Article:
I had a very nice surprise this morning. I was sorting through some folders for a graphic for Motorcycle Live and I found this review on ‘Into Africa’ from Adventure Motorcycle Magazine (ADVMoto) I’m very grateful to them for the amount of time and thought that went into this.
Here goes:Sam Manicom considered himself an “ordinary bloke” when he undertook to ride a motorcycle the length of “The Dark Continent.” Yet he knew the journey upon which he was embarking was anything but ordinary. Could he have imagined the transformation he would undergo during this adventure of body and spirit? The story of both his trip and his transformation are well told in Manicom’s book, Into Africa, which provides a detailed account of the author’s experiences and their deep impact upon him.
Manicom was a shop manager on Jersey, one of England’s Channel Islands, when, in the early 1990’s, he decided to acquire a motorcycle, learn to ride it, and then to pilot it across Europe and down the length of Africa.
The first page of the book’s prologue quickly gave me an opportunity for a paradigm shift: “Many (people) said to me (over the years), ‘You’re incredibly lucky to have been able to travel the world, I wish I could.’ At first when people said that, my self-centred attitude was ‘if I can so can you.’ I believed that people generally have the ability to make their lives head in the direction they wish; I was wrong.” Into Africa is written “for those of you who . . . live in circumstances that may never allow you to ride two wheels into adventure.”
Like Sam, I had been inclined to think, “If I can do it so can you.” I realize now that I believed, whether consciously or subconsciously, that people have only their own self-limiting attitudes to rise above if they truly want to seek adventure. But that is neither fair nor uniformly true, as Sam observes. His point is well made, and his story reveals not only a spirit of determination but also a significant empathy and respect for his fellow man.
When Sam decided to give his life “a damn good shaking” he chose a BMW R80 GS to do it on. At first a nervous rider, feeling as if he were “riding a drunken pig,” Sam soon became a capable rider and seemingly one with the bike (which he eventually named “Libby”) after covering 22,000 miles, from Alexandria, Egypt to Durban, South Africa over the course of a year.
“One of the brilliant things about the journey was that the bike had made me go to places a traveler wouldn’t usually see,” writes Sam. “She’d taken me into office confusion, made me deal with the devious and also with the dusty remnants of old colonial systems. But she’d also taken me where good humour was the order of the day and where the frequent desire of the officials was not to cheat but to help. Almost every minute of whatever had been going on had been bonus time, though inevitably slow.”
The bike does indeed get Sam both into and out of some scrapes and allows him to experience this exotic land at its most basic level. And, although the geography is both challenging and spectacular, it is Africa’s people who are the threads weaving this journey into a rich tapestry of a tale. He befriends, and is befriended by, both fellow travelers and locals, resulting in many flavors of camaraderie. One of the most fascinating and surreal passages recounts his week in a remote village in Tanzania where he was the only westerner and there was no shared language. He “hung” with the villagers . . . blended and observed, and was eventually accepted to the degree that the chief offered Sam one of his wives for the night! Sam declined, but observed during this time, “Then, I had a strong urge to pinch myself. This really was me, in a village, in the middle of Africa. Months ago, I’d been selling shoes in a completely different world.”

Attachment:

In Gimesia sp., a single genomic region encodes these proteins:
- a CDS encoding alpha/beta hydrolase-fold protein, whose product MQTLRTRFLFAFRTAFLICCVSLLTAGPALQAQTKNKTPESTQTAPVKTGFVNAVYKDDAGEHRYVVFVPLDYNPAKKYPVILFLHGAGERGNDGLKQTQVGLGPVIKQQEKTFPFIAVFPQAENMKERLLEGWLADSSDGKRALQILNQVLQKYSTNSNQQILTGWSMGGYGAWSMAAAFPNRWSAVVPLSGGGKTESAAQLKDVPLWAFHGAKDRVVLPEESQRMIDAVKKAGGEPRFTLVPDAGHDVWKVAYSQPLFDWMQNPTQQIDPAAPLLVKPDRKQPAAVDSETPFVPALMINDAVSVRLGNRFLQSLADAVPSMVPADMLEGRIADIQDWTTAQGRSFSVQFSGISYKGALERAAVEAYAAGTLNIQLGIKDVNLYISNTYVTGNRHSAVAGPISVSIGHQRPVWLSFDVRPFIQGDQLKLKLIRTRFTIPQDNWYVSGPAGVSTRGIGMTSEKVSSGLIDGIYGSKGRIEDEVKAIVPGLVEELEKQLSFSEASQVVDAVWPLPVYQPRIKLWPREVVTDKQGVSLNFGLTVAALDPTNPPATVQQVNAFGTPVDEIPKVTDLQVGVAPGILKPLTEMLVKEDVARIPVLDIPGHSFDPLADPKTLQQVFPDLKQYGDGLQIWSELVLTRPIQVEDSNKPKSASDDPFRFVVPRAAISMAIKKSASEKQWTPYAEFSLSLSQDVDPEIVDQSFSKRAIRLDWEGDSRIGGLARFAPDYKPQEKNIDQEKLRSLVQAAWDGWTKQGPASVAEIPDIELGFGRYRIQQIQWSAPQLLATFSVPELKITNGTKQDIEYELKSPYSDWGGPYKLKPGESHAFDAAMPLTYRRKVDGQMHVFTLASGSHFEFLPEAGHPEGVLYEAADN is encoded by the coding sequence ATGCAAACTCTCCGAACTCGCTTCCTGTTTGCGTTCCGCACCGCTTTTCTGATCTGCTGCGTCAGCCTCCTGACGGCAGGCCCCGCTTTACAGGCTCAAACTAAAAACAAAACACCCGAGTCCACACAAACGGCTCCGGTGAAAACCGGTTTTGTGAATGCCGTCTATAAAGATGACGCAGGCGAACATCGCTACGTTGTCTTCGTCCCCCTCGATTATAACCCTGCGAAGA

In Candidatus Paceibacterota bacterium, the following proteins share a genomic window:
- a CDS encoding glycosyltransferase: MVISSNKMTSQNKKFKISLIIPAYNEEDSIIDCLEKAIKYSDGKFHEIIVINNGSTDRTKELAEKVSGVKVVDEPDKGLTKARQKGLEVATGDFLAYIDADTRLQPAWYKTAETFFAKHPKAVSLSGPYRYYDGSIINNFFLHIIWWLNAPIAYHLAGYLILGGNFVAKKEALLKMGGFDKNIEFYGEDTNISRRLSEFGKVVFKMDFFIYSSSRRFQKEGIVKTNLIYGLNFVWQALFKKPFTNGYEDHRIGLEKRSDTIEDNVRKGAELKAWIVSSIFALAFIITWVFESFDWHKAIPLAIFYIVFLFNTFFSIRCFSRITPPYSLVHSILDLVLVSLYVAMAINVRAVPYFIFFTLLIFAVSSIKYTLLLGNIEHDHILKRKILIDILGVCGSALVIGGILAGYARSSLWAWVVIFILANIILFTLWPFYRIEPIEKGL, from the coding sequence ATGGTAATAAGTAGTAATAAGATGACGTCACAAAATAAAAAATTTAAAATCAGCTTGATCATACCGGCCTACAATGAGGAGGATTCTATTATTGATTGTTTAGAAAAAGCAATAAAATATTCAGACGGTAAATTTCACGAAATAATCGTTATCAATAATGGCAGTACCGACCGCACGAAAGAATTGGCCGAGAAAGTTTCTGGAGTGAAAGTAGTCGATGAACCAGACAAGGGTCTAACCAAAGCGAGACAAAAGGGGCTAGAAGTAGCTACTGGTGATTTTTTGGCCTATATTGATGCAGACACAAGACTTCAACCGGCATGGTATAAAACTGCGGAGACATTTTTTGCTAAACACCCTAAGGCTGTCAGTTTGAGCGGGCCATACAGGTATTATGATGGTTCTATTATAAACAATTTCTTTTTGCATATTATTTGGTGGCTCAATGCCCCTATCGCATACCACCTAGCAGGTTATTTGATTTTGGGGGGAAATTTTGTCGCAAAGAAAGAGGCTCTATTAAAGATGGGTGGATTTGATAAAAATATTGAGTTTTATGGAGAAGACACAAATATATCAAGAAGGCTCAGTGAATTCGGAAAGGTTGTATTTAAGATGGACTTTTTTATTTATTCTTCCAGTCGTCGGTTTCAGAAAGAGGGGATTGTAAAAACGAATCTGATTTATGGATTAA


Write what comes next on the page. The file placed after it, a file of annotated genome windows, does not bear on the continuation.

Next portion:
Mark Twain (as quoted in the book by Manicom) said that “Travel is fatal to prejudice, bigotry and narrow mindedness” and this holds true. Towards the end of his journey, Sam realized that “Africa was continuing to change the way I both saw and thought about things.” In retrospect, the challenges seem daunting . . . if one had known, would the journey ever have begun? But the rewards were great . . . a sky-high stack of experiences that most of us neither will have nor would have imagined if Sam hadn’t gone to the trouble.
I found myself wishing there were more photos, but I am sure Sam does too. Unfortunately, numerous rolls of film were ruined late in the trip. Nevertheless, he tells the story with rich detail of the terrain, the people, the food, and the circumstances, creating that vivid imagery of the mind only made possible by the written word.
Some philosophical questions emerge for Sam by the end of the trip, “How many of the worlds that I’d been lucky enough to taste, had I at the same time managed to scar with my foreign ways? Had I been a form of pollution or just another fact of modern life? Had I helped the local economies by buying my food, paying for hotels, buying souvenirs and my petrol? Or, had I just flaunted my comparative wealth? Would what the continent and its people taught me ever make a difference to anyone else but me, and in fact should it? Had the simple fact of getting off my backside and getting out there to experience things Africa been enough justification for the trip? Or, was pure, simple, fun and adventure enough of a reason to have been there?”
For me, whatever the reason, I’m glad Sam was there and that he chose to share the journey with the rest of us. After his African journey, Manicom continued to find adventure on two wheels around the world and wrote another book, Under Asian Skies, which is next on my reading list!’
So, thanks very much ADVMoto Magazine!!! A wonderfully full review! 👍👍👍
If you’d like a copy then The Book Depository do Free World-wide delivery from this LINK.
It’s also available on Kindle.
And the Audio Book version can be downloaded from either Audible or i-Tunes 👍👍